It’s Advent! Yay! Happy church New Year!
Over the last few years, I’ve been reading other smart bloggers talk about how their family observes Advent, which I hadn’t ever really done growing up… my family was nominally Catholic, but besides attending Mass, we didn’t really notice the liturgical year at all. The time leading up to Christmas was filled with the usual stuff, by which I mean Christmas carols, gift shopping, and not much else. It’s been really interesting to read about purposefully holding off on the Christmas celebrations until the actual 12 Days of Christmas (which START December 25), and doing OTHER things for Advent.
Last year I tried to reduce my consumption of “O Holy Night” and other Christmas music before Christmas Day, but it was hard–and I think it’s because I didn’t have anything beautiful to replace it. So this year, since I’m home with the boys and a little more free time, we’re aiming to add in a few more Advent traditions. I. Am. Excited.
(It’s a quiet,reverent, attitude-of-expectent-waiting kind of excited. Of course. Or something.)
What we’re doing this year:
An Advent wreath.
Lighting the candle(s) each night before dinner while singing “O Come, O Come Emmanuel.”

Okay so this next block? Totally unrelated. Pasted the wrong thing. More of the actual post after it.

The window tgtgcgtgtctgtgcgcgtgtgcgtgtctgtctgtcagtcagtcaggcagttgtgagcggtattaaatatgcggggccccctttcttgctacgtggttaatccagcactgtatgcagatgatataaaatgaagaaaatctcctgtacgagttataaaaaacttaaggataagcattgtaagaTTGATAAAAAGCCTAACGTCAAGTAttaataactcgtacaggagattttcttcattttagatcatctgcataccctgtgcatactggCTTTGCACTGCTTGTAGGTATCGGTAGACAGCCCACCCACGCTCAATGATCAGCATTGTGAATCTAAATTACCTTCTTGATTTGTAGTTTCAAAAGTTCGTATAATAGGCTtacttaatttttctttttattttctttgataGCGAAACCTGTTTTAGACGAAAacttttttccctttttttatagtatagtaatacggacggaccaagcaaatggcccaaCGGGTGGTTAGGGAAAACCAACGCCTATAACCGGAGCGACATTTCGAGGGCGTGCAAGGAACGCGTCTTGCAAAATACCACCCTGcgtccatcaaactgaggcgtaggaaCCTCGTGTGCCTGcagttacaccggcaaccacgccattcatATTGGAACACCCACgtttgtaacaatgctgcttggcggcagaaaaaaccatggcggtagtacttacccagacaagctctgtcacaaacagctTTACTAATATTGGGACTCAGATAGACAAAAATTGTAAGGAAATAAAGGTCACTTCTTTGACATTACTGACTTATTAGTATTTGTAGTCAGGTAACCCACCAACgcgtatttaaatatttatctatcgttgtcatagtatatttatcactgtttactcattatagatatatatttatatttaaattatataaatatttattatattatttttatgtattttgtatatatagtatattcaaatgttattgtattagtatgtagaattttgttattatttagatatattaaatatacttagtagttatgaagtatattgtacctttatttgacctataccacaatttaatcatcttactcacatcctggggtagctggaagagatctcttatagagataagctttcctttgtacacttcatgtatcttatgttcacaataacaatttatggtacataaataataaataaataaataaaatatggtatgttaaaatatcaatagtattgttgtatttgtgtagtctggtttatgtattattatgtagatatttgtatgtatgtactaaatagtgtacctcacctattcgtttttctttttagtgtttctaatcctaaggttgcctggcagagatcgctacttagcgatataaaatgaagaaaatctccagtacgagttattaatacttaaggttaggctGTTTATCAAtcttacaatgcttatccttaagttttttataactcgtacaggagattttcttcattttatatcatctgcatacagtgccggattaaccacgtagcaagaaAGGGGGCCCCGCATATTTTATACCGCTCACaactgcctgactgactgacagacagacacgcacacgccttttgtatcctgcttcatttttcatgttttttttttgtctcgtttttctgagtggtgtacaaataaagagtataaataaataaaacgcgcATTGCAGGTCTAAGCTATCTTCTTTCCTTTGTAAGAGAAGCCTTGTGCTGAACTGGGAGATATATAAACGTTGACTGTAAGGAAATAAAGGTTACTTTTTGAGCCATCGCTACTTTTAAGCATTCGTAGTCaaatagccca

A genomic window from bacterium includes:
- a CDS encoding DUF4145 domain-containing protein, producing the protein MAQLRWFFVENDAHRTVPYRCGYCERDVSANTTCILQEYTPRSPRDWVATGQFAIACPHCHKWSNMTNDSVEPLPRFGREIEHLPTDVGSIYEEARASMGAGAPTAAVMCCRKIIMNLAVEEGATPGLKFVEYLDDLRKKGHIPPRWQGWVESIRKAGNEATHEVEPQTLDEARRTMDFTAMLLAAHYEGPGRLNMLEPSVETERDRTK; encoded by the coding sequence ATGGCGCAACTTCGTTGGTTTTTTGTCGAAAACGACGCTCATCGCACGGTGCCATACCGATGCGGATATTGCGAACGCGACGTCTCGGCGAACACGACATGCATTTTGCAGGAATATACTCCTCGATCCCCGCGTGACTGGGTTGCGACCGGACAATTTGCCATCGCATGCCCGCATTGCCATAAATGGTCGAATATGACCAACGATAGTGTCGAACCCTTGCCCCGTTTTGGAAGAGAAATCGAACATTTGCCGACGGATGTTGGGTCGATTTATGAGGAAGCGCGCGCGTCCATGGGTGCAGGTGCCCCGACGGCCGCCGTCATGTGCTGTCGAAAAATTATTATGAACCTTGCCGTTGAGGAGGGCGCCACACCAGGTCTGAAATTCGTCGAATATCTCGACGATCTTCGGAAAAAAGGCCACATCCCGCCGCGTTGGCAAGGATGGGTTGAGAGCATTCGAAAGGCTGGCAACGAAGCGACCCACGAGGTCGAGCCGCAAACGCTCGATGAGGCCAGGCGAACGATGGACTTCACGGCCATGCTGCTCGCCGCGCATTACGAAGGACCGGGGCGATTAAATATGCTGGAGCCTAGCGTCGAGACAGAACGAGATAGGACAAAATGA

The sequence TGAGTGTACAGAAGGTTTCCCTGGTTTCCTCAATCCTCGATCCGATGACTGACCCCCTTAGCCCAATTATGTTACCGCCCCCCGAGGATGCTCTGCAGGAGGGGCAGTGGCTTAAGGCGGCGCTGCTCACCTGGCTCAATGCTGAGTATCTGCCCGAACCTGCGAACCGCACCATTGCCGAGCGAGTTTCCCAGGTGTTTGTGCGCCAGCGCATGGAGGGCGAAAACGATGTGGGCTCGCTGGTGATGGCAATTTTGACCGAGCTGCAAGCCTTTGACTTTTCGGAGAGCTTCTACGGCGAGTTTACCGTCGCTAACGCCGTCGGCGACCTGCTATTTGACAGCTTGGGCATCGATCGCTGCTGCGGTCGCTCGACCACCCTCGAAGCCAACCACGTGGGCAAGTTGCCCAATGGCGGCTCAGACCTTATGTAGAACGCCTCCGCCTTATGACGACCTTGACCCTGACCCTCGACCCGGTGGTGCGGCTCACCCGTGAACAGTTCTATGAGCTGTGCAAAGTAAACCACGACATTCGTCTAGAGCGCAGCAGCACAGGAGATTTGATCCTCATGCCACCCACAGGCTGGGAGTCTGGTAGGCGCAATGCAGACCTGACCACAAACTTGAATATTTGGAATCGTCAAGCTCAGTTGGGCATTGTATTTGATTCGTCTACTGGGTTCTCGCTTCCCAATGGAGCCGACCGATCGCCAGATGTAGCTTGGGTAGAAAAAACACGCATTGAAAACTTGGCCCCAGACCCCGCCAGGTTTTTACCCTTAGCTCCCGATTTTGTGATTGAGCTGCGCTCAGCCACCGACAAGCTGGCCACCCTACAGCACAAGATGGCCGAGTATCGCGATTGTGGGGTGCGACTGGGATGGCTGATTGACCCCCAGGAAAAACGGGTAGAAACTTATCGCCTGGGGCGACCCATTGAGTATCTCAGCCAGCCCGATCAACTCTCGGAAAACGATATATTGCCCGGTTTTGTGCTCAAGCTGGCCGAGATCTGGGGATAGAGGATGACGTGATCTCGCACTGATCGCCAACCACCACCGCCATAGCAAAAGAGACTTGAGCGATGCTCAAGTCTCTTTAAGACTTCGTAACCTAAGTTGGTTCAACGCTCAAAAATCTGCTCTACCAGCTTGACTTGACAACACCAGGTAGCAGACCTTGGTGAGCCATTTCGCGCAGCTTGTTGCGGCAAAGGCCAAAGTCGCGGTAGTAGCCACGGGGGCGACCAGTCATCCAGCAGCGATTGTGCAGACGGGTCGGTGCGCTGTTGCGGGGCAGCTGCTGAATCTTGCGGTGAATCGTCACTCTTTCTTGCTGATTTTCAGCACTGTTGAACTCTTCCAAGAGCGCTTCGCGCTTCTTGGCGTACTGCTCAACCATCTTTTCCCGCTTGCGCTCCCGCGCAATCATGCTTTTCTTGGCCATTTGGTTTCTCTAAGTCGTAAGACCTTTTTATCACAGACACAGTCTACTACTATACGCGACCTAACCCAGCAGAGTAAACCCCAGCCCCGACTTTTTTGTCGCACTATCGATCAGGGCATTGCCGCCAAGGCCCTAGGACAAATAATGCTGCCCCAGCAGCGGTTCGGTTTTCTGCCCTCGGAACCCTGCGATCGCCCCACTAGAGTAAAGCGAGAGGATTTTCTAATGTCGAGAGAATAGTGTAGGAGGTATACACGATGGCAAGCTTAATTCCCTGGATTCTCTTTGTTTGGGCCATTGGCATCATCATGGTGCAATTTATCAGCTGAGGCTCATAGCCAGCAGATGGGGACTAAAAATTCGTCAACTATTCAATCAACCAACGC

And a Jesse Tree! (Warning: terrible,terrible phone photo.)
I had never heard of a Jesse tree before, so if you’re similarly clueless, here’s what I have learned: it’s like an Advent calendar, in that there is one ornament for each day in December. The first one represents Creation, and then they progress through events in the Old Testament, showing how they all lead up to the birth of Christ. Pretty cool, huh?
Branch from dead tree in backyard, stuck into a pot + ornaments from FaithandFabric‘s AWESOME booklet guide. I started making the ornaments on Saturday and I’ve got five made so far. The first one gets hung up tonight. My plan is to keep making one a day, which means I’ll get each day’s ornament made before it is time to hang it on the tree, WITH a couple days of margin in case life gets crazy (because of course it will, at some point).
It helps that I can handstich them while walking a fussy baby to sleep.
And the last thing that I am doing is trying to prioritize prayer, and act like it’s more important than laundry and Netflix. Because obviously it IS more important, but somehow it’s hard to fit prayer in around all the other stuff. (Which sounds incredibly pathetic, now that I spell it out, but there it is–gotta start somewhere.)
Of course, none of these things mean much if we do them just to do the “cool Catholic thing” in a spirit of showing off, like the Pharisees, instead of using them as meaningful tools to think about the Incarnation and how we are preparing our hearts to receive Jesus, both in our daily lives and as we look forward to His Second Coming.
That’s something that’s been on my mind the last couple of weeks. The Mass readings have been talking not just about Christ coming to us as a baby and a Savior, but also about his coming at the end of the world, to conquer sin completely and oversee the final judgement. Lots of talking about how we do not know the day or the hour,and must stay vigilant and watchful in the night, lest He come while we are sleeping.